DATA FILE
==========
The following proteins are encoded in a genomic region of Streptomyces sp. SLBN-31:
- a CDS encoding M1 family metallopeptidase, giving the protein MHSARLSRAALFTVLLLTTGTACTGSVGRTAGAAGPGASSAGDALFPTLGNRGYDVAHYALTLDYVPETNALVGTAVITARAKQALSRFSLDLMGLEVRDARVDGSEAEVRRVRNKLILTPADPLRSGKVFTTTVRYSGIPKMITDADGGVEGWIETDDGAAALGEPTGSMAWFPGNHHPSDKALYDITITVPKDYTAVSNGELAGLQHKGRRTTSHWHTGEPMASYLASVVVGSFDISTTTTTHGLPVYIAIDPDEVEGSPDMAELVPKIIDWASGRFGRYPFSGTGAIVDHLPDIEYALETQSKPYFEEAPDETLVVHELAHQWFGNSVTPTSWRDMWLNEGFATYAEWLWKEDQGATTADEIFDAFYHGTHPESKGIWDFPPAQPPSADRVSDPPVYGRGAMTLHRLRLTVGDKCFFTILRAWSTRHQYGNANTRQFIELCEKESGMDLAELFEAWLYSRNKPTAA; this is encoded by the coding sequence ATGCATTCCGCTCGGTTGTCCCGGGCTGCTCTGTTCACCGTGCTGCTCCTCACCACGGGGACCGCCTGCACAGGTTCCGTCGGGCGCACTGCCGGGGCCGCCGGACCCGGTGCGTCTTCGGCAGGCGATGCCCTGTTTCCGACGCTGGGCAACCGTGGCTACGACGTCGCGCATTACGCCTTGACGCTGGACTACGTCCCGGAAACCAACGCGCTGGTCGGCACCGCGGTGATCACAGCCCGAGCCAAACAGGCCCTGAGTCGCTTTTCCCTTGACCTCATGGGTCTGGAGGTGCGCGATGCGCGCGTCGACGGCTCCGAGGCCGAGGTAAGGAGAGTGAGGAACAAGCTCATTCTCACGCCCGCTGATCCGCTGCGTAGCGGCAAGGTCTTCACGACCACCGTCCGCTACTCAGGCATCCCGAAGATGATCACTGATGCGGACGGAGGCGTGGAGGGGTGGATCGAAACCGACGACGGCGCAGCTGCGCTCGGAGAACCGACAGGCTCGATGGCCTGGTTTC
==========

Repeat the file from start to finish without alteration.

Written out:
The following proteins are encoded in a genomic region of Streptomyces sp. SLBN-31:
- a CDS encoding M1 family metallopeptidase, giving the protein MHSARLSRAALFTVLLLTTGTACTGSVGRTAGAAGPGASSAGDALFPTLGNRGYDVAHYALTLDYVPETNALVGTAVITARAKQALSRFSLDLMGLEVRDARVDGSEAEVRRVRNKLILTPADPLRSGKVFTTTVRYSGIPKMITDADGGVEGWIETDDGAAALGEPTGSMAWFPGNHHPSDKALYDITITVPKDYTAVSNGELAGLQHKGRRTTSHWHTGEPMASYLASVVVGSFDISTTTTTHGLPVYIAIDPDEVEGSPDMAELVPKIIDWASGRFGRYPFSGTGAIVDHLPDIEYALETQSKPYFEEAPDETLVVHELAHQWFGNSVTPTSWRDMWLNEGFATYAEWLWKEDQGATTADEIFDAFYHGTHPESKGIWDFPPAQPPSADRVSDPPVYGRGAMTLHRLRLTVGDKCFFTILRAWSTRHQYGNANTRQFIELCEKESGMDLAELFEAWLYSRNKPTAA; this is encoded by the coding sequence ATGCATTCCGCTCGGTTGTCCCGGGCTGCTCTGTTCACCGTGCTGCTCCTCACCACGGGGACCGCCTGCACAGGTTCCGTCGGGCGCACTGCCGGGGCCGCCGGACCCGGTGCGTCTTCGGCAGGCGATGCCCTGTTTCCGACGCTGGGCAACCGTGGCTACGACGTCGCGCATTACGCCTTGACGCTGGACTACGTCCCGGAAACCAACGCGCTGGTCGGCACCGCGGTGATCACAGCCCGAGCCAAACAGGCCCTGAGTCGCTTTTCCCTTGACCTCATGGGTCTGGAGGTGCGCGATGCGCGCGTCGACGGCTCCGAGGCCGAGGTAAGGAGAGTGAGGAACAAGCTCATTCTCACGCCCGCTGATCCGCTGCGTAGCGGCAAGGTCTTCACGACCACCGTCCGCTACTCAGGCATCCCGAAGATGATCACTGATGCGGACGGAGGCGTGGAGGGGTGGATCGAAACCGACGACGGCGCAGCTGCGCTCGGAGAACCGACAGGCTCGATGGCCTGGTTTC